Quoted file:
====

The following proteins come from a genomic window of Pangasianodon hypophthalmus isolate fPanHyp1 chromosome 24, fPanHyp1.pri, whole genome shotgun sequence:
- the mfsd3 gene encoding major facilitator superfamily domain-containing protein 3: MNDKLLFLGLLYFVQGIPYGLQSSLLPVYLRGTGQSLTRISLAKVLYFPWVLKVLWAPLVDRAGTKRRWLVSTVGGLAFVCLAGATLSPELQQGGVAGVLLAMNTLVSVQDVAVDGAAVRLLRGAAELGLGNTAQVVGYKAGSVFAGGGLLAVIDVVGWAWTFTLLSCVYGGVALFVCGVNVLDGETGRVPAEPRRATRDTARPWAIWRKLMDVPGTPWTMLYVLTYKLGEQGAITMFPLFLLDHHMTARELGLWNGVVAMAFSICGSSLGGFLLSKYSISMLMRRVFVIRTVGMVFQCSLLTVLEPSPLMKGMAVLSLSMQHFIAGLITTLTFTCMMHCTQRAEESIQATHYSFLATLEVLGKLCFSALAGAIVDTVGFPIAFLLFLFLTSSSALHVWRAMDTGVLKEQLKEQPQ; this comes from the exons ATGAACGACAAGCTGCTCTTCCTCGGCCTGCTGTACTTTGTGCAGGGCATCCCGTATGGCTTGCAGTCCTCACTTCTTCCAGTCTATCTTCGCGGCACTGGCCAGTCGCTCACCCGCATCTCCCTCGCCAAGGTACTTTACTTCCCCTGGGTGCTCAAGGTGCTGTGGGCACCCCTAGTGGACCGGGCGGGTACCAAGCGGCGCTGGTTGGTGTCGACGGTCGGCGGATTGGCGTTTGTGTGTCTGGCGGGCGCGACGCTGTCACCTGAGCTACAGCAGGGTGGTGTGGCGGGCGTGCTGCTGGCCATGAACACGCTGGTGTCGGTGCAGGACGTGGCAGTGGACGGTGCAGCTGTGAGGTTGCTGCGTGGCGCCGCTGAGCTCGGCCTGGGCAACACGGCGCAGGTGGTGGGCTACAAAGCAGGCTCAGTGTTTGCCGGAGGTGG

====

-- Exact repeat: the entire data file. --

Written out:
The following proteins come from a genomic window of Pangasianodon hypophthalmus isolate fPanHyp1 chromosome 24, fPanHyp1.pri, whole genome shotgun sequence:
- the mfsd3 gene encoding major facilitator superfamily domain-containing protein 3: MNDKLLFLGLLYFVQGIPYGLQSSLLPVYLRGTGQSLTRISLAKVLYFPWVLKVLWAPLVDRAGTKRRWLVSTVGGLAFVCLAGATLSPELQQGGVAGVLLAMNTLVSVQDVAVDGAAVRLLRGAAELGLGNTAQVVGYKAGSVFAGGGLLAVIDVVGWAWTFTLLSCVYGGVALFVCGVNVLDGETGRVPAEPRRATRDTARPWAIWRKLMDVPGTPWTMLYVLTYKLGEQGAITMFPLFLLDHHMTARELGLWNGVVAMAFSICGSSLGGFLLSKYSISMLMRRVFVIRTVGMVFQCSLLTVLEPSPLMKGMAVLSLSMQHFIAGLITTLTFTCMMHCTQRAEESIQATHYSFLATLEVLGKLCFSALAGAIVDTVGFPIAFLLFLFLTSSSALHVWRAMDTGVLKEQLKEQPQ; this comes from the exons ATGAACGACAAGCTGCTCTTCCTCGGCCTGCTGTACTTTGTGCAGGGCATCCCGTATGGCTTGCAGTCCTCACTTCTTCCAGTCTATCTTCGCGGCACTGGCCAGTCGCTCACCCGCATCTCCCTCGCCAAGGTACTTTACTTCCCCTGGGTGCTCAAGGTGCTGTGGGCACCCCTAGTGGACCGGGCGGGTACCAAGCGGCGCTGGTTGGTGTCGACGGTCGGCGGATTGGCGTTTGTGTGTCTGGCGGGCGCGACGCTGTCACCTGAGCTACAGCAGGGTGGTGTGGCGGGCGTGCTGCTGGCCATGAACACGCTGGTGTCGGTGCAGGACGTGGCAGTGGACGGTGCAGCTGTGAGGTTGCTGCGTGGCGCCGCTGAGCTCGGCCTGGGCAACACGGCGCAGGTGGTGGGCTACAAAGCAGGCTCAGTGTTTGCCGGAGGTGG